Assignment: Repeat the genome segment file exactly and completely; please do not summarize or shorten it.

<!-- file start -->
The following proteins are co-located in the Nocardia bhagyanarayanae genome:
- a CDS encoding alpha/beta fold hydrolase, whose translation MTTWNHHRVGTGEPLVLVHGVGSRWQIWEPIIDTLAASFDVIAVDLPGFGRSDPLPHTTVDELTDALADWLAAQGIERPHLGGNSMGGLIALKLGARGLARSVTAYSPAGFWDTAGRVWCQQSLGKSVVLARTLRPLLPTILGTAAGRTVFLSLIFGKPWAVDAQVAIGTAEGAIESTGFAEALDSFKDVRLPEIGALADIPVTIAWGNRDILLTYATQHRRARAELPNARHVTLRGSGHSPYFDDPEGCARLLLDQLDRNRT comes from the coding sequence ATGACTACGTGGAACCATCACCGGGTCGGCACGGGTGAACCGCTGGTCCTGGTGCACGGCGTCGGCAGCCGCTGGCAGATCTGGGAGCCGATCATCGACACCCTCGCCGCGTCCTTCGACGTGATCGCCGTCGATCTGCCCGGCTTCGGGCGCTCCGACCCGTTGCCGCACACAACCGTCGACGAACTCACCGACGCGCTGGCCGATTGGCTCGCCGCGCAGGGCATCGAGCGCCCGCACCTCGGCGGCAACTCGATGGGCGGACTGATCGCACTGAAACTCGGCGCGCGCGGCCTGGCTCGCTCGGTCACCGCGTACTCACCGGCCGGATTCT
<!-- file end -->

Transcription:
The following proteins are co-located in the Nocardia bhagyanarayanae genome:
- a CDS encoding alpha/beta fold hydrolase, whose translation MTTWNHHRVGTGEPLVLVHGVGSRWQIWEPIIDTLAASFDVIAVDLPGFGRSDPLPHTTVDELTDALADWLAAQGIERPHLGGNSMGGLIALKLGARGLARSVTAYSPAGFWDTAGRVWCQQSLGKSVVLARTLRPLLPTILGTAAGRTVFLSLIFGKPWAVDAQVAIGTAEGAIESTGFAEALDSFKDVRLPEIGALADIPVTIAWGNRDILLTYATQHRRARAELPNARHVTLRGSGHSPYFDDPEGCARLLLDQLDRNRT comes from the coding sequence ATGACTACGTGGAACCATCACCGGGTCGGCACGGGTGAACCGCTGGTCCTGGTGCACGGCGTCGGCAGCCGCTGGCAGATCTGGGAGCCGATCATCGACACCCTCGCCGCGTCCTTCGACGTGATCGCCGTCGATCTGCCCGGCTTCGGGCGCTCCGACCCGTTGCCGCACACAACCGTCGACGAACTCACCGACGCGCTGGCCGATTGGCTCGCCGCGCAGGGCATCGAGCGCCCGCACCTCGGCGGCAACTCGATGGGCGGACTGATCGCACTGAAACTCGGCGCGCGCGGCCTGGCTCGCTCGGTCACCGCGTACTCACCGGCCGGATTCT